William Blake's Jerusalem

And did those feet in ancient time
Walk upon England’s mountains green?
And was the Holy Lamb of God
On England’s pleasant pastures seen?
And did the Countenance Divine
Shine forth upon our clouded hills?
And was Jerusalem builded here
Among these dark satanic mills?

Bring me my bow of burning gold!
Bring me my arrows of desire!
Bring me my spear! O clouds, unfold;
Bring me my Chariot of fire!
I will not cease from mental fight,
Nor shall my sword sleep in my hand,
Till we have built Jerusalem
In England’s green and pleasant land

The first verse of the National Anthem

God save our gracious Queen!
Long live our noble Queen!
God save the Queen!
Send her victorious,
Happy and glorious,
Long to reign over us,
God save the Queen.

For information on royal involvement with the WI please see:

A Tradition of Singing

Singing in the WI is traditional. At the beginning, William Blake's Jerusalem is sung and at the end the first verse of the National Anthem.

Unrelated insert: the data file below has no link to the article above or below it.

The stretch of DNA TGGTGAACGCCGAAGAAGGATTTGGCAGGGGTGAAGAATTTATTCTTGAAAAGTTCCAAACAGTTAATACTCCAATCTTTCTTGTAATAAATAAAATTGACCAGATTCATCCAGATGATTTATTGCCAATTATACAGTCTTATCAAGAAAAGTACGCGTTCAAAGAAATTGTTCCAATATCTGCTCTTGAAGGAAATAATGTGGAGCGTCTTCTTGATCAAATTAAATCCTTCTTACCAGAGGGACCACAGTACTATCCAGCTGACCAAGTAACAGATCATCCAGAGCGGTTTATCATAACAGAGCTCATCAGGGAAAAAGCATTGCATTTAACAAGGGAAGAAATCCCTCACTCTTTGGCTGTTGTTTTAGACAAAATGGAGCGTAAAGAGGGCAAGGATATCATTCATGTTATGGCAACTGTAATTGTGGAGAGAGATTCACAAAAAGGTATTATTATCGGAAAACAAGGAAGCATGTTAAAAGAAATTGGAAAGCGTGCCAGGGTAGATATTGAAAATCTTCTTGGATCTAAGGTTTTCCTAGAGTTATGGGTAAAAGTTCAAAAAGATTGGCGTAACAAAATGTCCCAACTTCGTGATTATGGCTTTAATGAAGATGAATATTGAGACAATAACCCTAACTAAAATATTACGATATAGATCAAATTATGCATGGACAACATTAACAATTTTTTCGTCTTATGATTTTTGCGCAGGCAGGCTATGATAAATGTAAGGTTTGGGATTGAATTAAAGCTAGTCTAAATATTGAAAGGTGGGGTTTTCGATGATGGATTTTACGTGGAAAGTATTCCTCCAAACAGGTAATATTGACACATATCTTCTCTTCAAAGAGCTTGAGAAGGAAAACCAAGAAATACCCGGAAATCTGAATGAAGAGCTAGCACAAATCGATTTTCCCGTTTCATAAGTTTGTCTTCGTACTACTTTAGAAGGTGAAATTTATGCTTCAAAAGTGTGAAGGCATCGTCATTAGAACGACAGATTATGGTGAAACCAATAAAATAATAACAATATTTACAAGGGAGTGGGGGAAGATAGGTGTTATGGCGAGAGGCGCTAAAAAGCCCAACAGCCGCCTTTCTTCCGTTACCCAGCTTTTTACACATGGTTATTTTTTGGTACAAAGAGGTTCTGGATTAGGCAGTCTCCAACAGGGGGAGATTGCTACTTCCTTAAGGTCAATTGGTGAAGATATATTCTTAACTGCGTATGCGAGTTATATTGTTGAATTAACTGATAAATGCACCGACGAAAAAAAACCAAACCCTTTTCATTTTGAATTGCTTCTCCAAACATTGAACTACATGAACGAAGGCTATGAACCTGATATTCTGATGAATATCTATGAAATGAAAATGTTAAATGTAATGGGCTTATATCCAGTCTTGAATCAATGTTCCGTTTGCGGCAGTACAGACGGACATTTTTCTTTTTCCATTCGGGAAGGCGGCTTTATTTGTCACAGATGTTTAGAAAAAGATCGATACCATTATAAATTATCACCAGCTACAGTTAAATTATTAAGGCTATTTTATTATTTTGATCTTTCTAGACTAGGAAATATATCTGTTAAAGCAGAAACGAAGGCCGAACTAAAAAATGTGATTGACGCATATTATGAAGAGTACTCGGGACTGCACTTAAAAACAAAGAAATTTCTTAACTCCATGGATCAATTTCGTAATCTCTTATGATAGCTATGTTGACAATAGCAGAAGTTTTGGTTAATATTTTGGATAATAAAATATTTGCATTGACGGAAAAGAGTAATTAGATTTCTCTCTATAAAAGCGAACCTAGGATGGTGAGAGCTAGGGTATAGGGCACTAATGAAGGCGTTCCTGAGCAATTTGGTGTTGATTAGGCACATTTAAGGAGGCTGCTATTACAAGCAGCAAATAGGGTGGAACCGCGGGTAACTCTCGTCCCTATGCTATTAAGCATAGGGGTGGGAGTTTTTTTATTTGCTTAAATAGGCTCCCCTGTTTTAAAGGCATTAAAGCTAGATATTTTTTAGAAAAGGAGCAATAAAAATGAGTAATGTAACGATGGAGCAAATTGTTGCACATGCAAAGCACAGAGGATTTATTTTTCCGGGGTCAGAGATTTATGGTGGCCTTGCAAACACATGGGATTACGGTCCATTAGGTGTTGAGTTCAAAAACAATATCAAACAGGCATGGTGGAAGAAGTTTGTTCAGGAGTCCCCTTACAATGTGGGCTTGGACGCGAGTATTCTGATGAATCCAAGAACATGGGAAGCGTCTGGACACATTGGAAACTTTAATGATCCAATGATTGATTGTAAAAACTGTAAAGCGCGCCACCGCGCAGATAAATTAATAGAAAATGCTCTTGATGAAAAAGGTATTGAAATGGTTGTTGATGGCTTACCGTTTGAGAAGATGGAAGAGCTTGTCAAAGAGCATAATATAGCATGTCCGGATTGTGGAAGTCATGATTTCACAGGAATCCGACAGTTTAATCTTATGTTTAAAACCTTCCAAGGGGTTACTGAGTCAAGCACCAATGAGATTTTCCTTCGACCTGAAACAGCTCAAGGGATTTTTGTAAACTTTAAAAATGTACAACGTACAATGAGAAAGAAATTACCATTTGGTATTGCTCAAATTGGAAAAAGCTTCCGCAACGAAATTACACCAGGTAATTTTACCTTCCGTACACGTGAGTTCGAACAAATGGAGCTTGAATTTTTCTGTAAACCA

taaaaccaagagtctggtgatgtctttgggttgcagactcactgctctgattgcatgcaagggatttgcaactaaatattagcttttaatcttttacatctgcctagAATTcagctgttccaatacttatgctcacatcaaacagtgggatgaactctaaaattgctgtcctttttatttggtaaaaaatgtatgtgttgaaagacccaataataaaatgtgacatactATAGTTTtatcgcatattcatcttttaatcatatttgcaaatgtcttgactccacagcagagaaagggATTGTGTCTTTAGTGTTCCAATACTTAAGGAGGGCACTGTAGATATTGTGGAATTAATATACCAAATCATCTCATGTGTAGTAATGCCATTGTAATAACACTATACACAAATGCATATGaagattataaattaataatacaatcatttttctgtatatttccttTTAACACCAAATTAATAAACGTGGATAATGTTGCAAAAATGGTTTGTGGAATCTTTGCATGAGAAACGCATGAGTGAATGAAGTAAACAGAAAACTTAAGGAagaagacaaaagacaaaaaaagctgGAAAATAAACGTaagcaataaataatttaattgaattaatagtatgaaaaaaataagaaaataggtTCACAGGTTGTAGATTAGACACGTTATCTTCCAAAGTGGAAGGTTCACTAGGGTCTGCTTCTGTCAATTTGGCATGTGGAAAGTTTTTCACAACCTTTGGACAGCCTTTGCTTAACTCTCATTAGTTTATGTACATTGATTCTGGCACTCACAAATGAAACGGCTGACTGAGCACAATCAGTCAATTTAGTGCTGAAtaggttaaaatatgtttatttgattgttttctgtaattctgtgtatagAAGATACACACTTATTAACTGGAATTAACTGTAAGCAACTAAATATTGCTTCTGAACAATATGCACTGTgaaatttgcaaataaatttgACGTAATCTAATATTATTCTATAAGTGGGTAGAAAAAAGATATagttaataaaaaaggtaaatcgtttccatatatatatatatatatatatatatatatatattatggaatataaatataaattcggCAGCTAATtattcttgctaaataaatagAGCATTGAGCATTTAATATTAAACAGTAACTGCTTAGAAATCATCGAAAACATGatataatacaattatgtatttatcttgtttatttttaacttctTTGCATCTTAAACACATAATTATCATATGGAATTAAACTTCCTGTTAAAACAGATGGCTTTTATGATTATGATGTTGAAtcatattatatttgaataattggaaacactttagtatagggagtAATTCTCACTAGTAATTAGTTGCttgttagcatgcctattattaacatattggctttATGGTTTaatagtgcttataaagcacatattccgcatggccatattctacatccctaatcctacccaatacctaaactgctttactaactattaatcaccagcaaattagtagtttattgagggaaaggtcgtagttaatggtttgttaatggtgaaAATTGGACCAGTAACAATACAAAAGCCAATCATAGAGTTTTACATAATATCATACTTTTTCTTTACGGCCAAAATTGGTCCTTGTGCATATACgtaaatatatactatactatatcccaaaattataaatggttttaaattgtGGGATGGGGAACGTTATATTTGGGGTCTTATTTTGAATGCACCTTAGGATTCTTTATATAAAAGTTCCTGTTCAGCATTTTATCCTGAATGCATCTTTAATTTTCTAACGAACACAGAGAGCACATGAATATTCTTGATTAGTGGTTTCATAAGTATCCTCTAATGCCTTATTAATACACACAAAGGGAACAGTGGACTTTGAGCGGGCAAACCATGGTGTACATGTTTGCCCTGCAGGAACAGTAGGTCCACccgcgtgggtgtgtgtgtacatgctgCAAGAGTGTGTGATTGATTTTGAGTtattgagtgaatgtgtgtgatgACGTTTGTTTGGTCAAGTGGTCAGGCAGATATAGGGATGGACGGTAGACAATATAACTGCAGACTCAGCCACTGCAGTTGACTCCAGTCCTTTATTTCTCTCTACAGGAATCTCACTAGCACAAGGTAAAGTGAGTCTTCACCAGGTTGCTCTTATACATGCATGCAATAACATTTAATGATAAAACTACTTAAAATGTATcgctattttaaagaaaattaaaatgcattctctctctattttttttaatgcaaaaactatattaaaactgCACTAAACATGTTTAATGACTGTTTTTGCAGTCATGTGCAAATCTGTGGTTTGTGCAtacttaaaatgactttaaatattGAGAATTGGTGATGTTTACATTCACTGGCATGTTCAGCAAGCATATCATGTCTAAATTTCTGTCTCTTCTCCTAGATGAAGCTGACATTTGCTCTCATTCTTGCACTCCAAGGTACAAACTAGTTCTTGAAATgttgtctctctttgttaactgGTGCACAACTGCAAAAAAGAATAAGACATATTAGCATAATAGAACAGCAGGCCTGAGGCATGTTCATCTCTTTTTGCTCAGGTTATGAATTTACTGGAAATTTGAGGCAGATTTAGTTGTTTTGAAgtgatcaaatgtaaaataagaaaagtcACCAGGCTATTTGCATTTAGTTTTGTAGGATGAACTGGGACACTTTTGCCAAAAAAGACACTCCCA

Singing has always played a part in the WI.  Some people view Jerusalem in a solely religious light, but the WI is non-sectarian.  Jerusalem has been sung by WI members at the beginning of meetings since 1924, when it was first sung at the AGM held in The Queens Hall in London.  

It had been used by the National Union of Suffrage Societies in the 1918 celebrations of women's enfranchisement, and many of the leaders of the NFWI were part of the struggle to win the vote for women.  By singing Jerusalem, the WI marks its links with the wider women's movement and, with the rural imagery of the song, marks its commitment to 'improving the conditions of rural life'.